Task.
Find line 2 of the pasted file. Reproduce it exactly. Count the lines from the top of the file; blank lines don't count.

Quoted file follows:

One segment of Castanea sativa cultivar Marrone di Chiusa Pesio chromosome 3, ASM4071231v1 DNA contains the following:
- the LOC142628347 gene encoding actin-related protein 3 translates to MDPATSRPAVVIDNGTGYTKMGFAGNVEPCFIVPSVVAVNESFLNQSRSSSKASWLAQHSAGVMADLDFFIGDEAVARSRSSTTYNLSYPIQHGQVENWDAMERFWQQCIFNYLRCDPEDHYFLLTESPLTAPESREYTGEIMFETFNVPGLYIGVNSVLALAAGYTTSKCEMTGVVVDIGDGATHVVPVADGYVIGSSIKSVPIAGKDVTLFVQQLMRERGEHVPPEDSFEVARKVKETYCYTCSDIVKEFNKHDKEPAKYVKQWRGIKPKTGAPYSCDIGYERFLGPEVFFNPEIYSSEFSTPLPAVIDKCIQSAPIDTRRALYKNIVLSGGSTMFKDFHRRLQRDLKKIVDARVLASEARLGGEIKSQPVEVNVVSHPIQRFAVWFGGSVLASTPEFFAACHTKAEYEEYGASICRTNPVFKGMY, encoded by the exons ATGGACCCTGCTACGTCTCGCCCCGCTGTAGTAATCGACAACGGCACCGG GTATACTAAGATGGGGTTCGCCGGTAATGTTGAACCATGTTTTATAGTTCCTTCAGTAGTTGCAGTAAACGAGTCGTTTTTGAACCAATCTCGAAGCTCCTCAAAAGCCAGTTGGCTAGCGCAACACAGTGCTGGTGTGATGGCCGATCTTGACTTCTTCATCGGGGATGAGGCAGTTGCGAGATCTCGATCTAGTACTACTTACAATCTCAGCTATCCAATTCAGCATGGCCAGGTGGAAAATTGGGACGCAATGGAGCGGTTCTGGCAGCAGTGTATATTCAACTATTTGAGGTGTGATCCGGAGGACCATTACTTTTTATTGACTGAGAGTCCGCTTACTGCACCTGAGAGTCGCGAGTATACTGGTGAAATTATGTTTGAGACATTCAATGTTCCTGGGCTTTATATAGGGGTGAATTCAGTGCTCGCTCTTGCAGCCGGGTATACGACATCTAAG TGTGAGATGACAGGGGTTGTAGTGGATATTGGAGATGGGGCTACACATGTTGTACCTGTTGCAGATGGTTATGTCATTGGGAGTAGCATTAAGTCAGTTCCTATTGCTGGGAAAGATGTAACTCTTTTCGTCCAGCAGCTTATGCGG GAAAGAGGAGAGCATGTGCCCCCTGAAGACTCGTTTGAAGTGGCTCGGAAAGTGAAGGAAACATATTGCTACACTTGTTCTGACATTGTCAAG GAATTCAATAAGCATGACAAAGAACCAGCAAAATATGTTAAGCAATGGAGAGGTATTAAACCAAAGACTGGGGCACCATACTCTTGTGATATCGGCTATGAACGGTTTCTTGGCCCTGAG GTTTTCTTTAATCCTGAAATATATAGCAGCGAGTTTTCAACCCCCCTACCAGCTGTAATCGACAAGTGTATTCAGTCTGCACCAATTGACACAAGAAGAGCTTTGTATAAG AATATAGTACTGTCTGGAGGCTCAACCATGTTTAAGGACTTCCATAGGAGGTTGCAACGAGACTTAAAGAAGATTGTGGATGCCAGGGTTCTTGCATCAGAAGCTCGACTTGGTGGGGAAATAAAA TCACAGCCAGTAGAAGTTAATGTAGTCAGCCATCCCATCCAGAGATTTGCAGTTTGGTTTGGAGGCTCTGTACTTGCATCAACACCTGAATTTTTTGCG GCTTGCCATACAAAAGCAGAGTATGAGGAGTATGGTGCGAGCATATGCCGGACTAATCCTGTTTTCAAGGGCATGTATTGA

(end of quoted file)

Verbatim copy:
- the LOC142628347 gene encoding actin-related protein 3 translates to MDPATSRPAVVIDNGTGYTKMGFAGNVEPCFIVPSVVAVNESFLNQSRSSSKASWLAQHSAGVMADLDFFIGDEAVARSRSSTTYNLSYPIQHGQVENWDAMERFWQQCIFNYLRCDPEDHYFLLTESPLTAPESREYTGEIMFETFNVPGLYIGVNSVLALAAGYTTSKCEMTGVVVDIGDGATHVVPVADGYVIGSSIKSVPIAGKDVTLFVQQLMRERGEHVPPEDSFEVARKVKETYCYTCSDIVKEFNKHDKEPAKYVKQWRGIKPKTGAPYSCDIGYERFLGPEVFFNPEIYSSEFSTPLPAVIDKCIQSAPIDTRRALYKNIVLSGGSTMFKDFHRRLQRDLKKIVDARVLASEARLGGEIKSQPVEVNVVSHPIQRFAVWFGGSVLASTPEFFAACHTKAEYEEYGASICRTNPVFKGMY, encoded by the exons ATGGACCCTGCTACGTCTCGCCCCGCTGTAGTAATCGACAACGGCACCGG GTATACTAAGATGGGGTTCGCCGGTAATGTTGAACCATGTTTTATAGTTCCTTCAGTAGTTGCAGTAAACGAGTCGTTTTTGAACCAATCTCGAAGCTCCTCAAAAGCCAGTTGGCTAGCGCAACACAGTGCTGGTGTGATGGCCGATCTTGACTTCTTCATCGGGGATGAGGCAGTTGCGAGATCTCGATCTAGTACTACTTACAATCTCAGCTATCCAATTCAGCATGGCCAGGTGGAAAATTGGGACGCAATGGAGCGGTTCTGGCAGCAGTGTATATTCAACTATTTGAGGTGTGATCCGGAGGACCATTACTTTTTATTGACTGAGAGTCCGCTTACTGCACCTGAGAGTCGCGAGTATACTGGTGAAATTATGTTTGAGACATTCAATGTTCCTGGGCTTTATATAGGGGTGAATTCAGTGCTCGCTCTTGCAGCCGGGTATACGACATCTAAG TGTGAGATGACAGGGGTTGTAGTGGATATTGGAGATGGGGCTACACATGTTGTACCTGTTGCAGATGGTTATGTCATTGGGAGTAGCATTAAGTCAGTTCCTATTGCTGGGAAAGATGTAACTCTTTTCGTCCAGCAGCTTATGCGG GAAAGAGGAGAGCATGTGCCCCCTGAAGACTCGTTTGAAGTGGCTCGGAAAGTGAAGGAAACATATTGCTACACTTGTTCTGACATTGTCAAG GAATTCAATAAGCATGACAAAGAACCAGCAAAATATGTTAAGCAATGGAGAGGTATTAAACCAAAGACTGGGGCACCATACTCTTGTGATATCGGCTATGAACGGTTTCTTGGCCCTGAG GTTTTCTTTAATCCTGAAATATATAGCAGCGAGTTTTCAACCCCCCTACCAGCTGTAATCGACAAGTGTATTCAGTCTGCACCAATTGACACAAGAAGAGCTTTGTATAAG AATATAGTACTGTCTGGAGGCTCAACCATGTTTAAGGACTTCCATAGGAGGTTGCAACGAGACTTAAAGAAGATTGTGGATGCCAGGGTTCTTGCATCAGAAGCTCGACTTGGTGGGGAAATAAAA TCACAGCCAGTAGAAGTTAATGTAGTCAGCCATCCCATCCAGAGATTTGCAGTTTGGTTTGGAGGCTCTGTACTTGCATCAACACCTGAATTTTTTGCG GCTTGCCATACAAAAGCAGAGTATGAGGAGTATGGTGCGAGCATATGCCGGACTAATCCTGTTTTCAAGGGCATGTATTGA